As I walked from one end of the Sunken Road toward the other, a single set of bootprints came up from the direction of the parking lot, accompanied by a set of small pawprints. The parallel tracks veered from wayside sign to the next, the human apparently reading each one. I could see where snow had been wiped away, although enough had already fallen to re-obscure each panel. Continue reading
9th: Kristopher D. White, “The Battle for Burnside’s Bridge,” at the Mahoning Valley Civil War Roundtable (OH)
11th: Chris Mackowski, “The Last Days of Stonewall Jackson,” at the Lynchburg (VA) Civil War Roundtable
12th: Bert Dunkerly, “To The Bitter End: The Surrenders of the Civil War,” Montgomery County Civil War Round Table, MD Continue reading
With six great-grandfathers who fought in the Civil War, that conflict has always been very personal to me. Although all six fought for the Union, for a time I believed that one – Thomas C. Birch – was Confederate. This was a mystery that took some time to unravel.
I first learned of Birch, my third great-grandfather, from my paternal grandmother. She gave me the only photo of him and told me he was a Confederate soldier. That is all I had to go on. But I was puzzled by the fact that he was from northern New York and a rebel. It did not make sense to me. But a little digging revealed that he instead wore blue. My grandmother and her family had believed he was Confederate because he fought in Virginia and was buried there. Knowing little about the war, they simply assumed he wore butternut. Continue reading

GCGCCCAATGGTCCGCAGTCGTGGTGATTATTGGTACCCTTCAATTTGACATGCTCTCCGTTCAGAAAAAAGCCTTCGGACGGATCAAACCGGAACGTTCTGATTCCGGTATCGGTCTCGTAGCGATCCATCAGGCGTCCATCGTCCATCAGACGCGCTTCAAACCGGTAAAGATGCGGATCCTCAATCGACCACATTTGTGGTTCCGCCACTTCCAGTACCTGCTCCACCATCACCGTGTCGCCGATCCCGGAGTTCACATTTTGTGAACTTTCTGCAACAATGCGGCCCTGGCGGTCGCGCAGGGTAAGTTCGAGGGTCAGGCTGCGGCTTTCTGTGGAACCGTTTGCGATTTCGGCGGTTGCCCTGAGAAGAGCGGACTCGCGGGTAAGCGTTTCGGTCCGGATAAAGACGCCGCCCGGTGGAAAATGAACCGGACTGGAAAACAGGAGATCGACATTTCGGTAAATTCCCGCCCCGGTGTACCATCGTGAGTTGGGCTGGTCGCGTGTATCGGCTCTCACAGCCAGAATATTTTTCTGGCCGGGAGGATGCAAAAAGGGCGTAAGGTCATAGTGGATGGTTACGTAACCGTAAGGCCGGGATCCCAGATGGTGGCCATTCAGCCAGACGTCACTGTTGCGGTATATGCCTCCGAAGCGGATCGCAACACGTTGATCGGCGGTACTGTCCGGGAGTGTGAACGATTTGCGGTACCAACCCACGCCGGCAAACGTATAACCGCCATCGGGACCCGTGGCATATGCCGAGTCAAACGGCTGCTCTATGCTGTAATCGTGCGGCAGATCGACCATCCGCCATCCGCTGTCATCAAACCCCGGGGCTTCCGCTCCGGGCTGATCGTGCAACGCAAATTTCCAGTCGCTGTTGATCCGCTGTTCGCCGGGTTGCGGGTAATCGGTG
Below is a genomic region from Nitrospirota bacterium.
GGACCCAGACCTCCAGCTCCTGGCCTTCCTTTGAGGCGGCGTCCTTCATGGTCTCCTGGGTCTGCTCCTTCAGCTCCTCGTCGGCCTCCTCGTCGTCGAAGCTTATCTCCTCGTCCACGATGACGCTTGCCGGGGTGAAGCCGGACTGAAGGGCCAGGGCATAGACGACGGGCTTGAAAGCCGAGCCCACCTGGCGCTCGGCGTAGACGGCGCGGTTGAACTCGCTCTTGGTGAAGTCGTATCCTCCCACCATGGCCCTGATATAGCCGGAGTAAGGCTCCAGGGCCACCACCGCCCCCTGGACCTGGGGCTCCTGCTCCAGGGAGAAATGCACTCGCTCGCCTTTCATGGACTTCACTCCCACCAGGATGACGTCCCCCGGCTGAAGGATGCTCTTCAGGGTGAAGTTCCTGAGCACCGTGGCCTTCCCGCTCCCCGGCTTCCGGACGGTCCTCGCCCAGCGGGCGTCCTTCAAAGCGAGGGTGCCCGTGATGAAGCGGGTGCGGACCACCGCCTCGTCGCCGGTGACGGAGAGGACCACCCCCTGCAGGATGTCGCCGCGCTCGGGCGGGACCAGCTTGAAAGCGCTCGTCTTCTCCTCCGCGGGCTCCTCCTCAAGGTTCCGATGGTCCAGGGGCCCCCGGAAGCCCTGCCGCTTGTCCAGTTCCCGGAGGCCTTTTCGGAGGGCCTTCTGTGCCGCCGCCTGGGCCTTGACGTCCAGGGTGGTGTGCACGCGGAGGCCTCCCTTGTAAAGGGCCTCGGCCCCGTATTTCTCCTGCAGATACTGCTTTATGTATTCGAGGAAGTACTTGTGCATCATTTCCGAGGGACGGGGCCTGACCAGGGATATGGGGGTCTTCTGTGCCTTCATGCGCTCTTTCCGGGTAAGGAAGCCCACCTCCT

Tom Place stands sentinel in the Echoes Through Time Civil War Museum in Springville, NY
by ECW Correspondent Amelia Kibbe
Longtime friends Thomas Place and Steve Teeft sat talking one day about the number of Civil War relics they had each collected over the years. “We both have great collections, but absolutely nobody sees them but me and you,” Teeft said.
Although not right away, that observation grew into something larger, and today the two men are co-partners of Echoes Through Time, a Civil War Museum in Springville, New York, just south of Buffalo. It is the only museum in the Empire State solely dedicated to the Civil War.